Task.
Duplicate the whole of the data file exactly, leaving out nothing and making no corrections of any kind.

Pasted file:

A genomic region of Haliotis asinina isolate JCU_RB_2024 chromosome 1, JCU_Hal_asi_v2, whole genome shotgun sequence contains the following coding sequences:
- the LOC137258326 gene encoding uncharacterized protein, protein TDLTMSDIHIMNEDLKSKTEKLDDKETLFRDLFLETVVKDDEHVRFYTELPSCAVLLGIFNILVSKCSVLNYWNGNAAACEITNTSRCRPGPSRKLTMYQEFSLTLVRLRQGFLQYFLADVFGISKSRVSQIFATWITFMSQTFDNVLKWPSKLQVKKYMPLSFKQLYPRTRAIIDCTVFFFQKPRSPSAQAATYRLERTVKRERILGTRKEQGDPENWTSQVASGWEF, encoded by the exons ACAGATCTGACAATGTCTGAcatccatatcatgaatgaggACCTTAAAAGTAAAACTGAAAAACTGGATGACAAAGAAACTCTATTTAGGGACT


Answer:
A genomic region of Haliotis asinina isolate JCU_RB_2024 chromosome 1, JCU_Hal_asi_v2, whole genome shotgun sequence contains the following coding sequences:
- the LOC137258326 gene encoding uncharacterized protein, protein TDLTMSDIHIMNEDLKSKTEKLDDKETLFRDLFLETVVKDDEHVRFYTELPSCAVLLGIFNILVSKCSVLNYWNGNAAACEITNTSRCRPGPSRKLTMYQEFSLTLVRLRQGFLQYFLADVFGISKSRVSQIFATWITFMSQTFDNVLKWPSKLQVKKYMPLSFKQLYPRTRAIIDCTVFFFQKPRSPSAQAATYRLERTVKRERILGTRKEQGDPENWTSQVASGWEF, encoded by the exons ACAGATCTGACAATGTCTGAcatccatatcatgaatgaggACCTTAAAAGTAAAACTGAAAAACTGGATGACAAAGAAACTCTATTTAGGGACT